Regulation of Protein Function by Oxidation via Post-Translational Modification
Cysteine thiol groups (SH) of proteins are the main targets for oxidation (Stadtman and Berlett, 1997). In general terms, oxidation of SH groups leads to glutathionylation, nitrosylation and disulfide bond formation. These modifications are enzymatically reversed through the glutaredoxin (Grx), thioredoxin and peroxiredoxin systems, among others (Ghezzi, 2005; Shelton et al., 2005; Janssen-Heininger et al., 2008). Oxidation also leads to sulfenic acid formation and protein carbonylation, two non-reversible modifications that permanently affect protein structure and function (Bigarella et al., 2014).
The functions of several proteins, including cytoskeletal proteins, depend on ROS signaling and oxidation (Sparaco et al., 2006). Several studies have shown that redox balance affects both in vitro and in vivo cytoskeletal dynamics, which directly impacts cell morphology and morphometrics. In neurons, cytoskeletal rearrangement commands cell development, polarization and neurotransmission (Jaworski et al., 2009; Hoogenraad and Akhmanova, 2010; Stiess and Bradke, 2011; Caceres et al., 2012; Gonzalez-Billault et al., 2012). Neurons are highly polarized cells, having a cell body from which emerge several dendrites and an axon to establish functional communication networks with other neurons and glial cells (Caceres et al., 2012). Acquisition of this morphology depends directly on the dynamics of actin microfilaments and microtubules (Neukirchen and Bradke, 2011). Given the influence of the redox state on neuronal function and its potential role in modifying the cytoskeleton, it is interesting to review the contribution of the redox balance to cytoskeletal organization in neurons.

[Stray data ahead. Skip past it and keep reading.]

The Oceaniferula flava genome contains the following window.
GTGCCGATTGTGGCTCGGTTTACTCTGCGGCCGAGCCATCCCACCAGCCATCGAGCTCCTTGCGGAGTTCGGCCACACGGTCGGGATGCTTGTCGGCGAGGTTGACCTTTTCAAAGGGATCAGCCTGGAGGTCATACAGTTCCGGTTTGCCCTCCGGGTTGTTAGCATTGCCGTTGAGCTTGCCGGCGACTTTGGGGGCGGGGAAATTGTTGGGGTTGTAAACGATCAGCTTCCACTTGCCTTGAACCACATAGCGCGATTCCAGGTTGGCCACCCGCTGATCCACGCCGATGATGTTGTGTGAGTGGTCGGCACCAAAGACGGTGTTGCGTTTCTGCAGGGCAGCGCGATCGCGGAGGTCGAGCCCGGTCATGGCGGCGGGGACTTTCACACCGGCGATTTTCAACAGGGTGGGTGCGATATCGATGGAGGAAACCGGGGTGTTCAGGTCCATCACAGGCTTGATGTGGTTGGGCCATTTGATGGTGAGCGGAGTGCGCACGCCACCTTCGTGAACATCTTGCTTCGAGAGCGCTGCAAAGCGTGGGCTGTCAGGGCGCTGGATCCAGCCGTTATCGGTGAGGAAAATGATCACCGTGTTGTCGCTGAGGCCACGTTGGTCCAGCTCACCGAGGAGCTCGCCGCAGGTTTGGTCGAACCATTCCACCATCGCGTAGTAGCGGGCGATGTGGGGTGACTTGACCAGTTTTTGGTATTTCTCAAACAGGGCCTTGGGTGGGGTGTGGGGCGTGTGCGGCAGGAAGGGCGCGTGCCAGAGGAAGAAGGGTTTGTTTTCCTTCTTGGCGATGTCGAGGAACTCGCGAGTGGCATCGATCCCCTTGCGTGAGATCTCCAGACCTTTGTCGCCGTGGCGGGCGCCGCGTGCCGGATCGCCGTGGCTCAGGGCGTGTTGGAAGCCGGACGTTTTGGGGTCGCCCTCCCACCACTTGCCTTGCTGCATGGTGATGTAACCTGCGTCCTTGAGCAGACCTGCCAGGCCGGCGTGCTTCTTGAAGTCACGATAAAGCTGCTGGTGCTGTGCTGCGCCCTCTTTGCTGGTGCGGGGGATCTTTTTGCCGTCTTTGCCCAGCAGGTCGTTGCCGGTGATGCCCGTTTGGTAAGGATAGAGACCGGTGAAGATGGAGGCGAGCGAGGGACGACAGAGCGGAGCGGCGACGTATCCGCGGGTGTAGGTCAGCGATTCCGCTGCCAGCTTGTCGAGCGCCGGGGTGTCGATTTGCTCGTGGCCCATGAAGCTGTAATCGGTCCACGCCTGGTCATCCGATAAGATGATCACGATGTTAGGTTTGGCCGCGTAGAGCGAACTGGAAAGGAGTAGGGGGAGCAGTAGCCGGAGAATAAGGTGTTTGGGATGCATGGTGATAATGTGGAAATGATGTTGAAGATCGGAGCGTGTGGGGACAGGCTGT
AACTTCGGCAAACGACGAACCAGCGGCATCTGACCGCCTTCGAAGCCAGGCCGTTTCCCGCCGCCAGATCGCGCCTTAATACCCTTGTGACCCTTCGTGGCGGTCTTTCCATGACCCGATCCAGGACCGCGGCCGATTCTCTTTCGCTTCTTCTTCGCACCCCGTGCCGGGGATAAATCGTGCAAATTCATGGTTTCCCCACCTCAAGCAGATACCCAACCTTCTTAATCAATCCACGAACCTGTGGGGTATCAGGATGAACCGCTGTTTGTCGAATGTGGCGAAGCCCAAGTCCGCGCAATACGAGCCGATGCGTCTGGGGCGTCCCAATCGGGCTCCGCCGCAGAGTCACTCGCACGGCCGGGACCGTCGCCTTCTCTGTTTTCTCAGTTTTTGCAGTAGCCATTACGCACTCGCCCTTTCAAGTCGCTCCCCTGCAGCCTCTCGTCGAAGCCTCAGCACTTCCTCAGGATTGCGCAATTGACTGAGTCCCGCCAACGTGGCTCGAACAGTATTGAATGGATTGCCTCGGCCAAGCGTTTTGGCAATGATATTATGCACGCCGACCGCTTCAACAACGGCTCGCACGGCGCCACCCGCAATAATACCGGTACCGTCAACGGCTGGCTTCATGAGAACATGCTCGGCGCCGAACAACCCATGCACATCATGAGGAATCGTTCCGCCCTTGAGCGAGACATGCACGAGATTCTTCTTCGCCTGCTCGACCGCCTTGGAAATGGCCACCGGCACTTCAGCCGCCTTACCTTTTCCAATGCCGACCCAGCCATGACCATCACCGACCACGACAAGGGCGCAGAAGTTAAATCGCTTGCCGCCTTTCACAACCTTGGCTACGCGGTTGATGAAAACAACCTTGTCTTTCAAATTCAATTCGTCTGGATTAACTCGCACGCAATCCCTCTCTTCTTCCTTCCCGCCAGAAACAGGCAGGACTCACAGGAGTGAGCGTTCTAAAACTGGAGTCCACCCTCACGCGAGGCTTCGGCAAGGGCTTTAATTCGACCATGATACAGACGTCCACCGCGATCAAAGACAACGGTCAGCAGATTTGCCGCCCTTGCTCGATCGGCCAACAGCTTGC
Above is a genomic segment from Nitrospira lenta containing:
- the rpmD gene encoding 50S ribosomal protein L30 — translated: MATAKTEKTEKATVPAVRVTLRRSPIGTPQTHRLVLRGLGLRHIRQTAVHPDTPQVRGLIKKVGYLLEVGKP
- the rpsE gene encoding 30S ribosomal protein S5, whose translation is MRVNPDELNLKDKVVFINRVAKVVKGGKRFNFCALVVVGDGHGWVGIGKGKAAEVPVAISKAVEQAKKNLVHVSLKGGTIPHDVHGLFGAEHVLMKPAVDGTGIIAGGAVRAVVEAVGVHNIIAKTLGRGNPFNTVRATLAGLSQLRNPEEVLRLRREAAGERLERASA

Contribution of Redox Balance to Organization of the Neuronal Cytoskeleton
Redox State of Neuronal Cytoskeleton Proteins
The main components of the neuronal cytoskeleton network, namely actin microfilaments, microtubules and neurofilaments, are susceptible to oxidation (Sparaco et al., 2006). Post-mortem histological studies from non-pathological human samples have revealed a basal pool of glutathionylated proteins in the prefrontal cortex, cerebellum and spinal cord. Cellular analysis of the prefrontal cortex revealed that neurons are more highly glutathionylated than oligodendrocytes and astrocytes. Biochemical analysis revealed that actin, tubulin and neurofilaments are glutathionylated, suggesting that the redox state of neurons and cytoskeletal proteins under basal conditions is slanted toward oxidation (Sparaco et al., 2006). The relevance of cytoskeleton oxidation depends on the spatiotemporal context in which a defined modification occurs as well as the source of the ROS. Whereas physiological ROS production is needed for proper cytoskeleton polymerization, oxidation tends to disrupt polymerization and impair cytoskeletal dynamics under oxidative stress conditions (Munnamalai and Suter, 2009; Hung et al., 2010; Morinaka et al., 2011; Wilson et al., 2015).
Actin Modification and Regulation of F-Actin Dynamics by Oxidative Species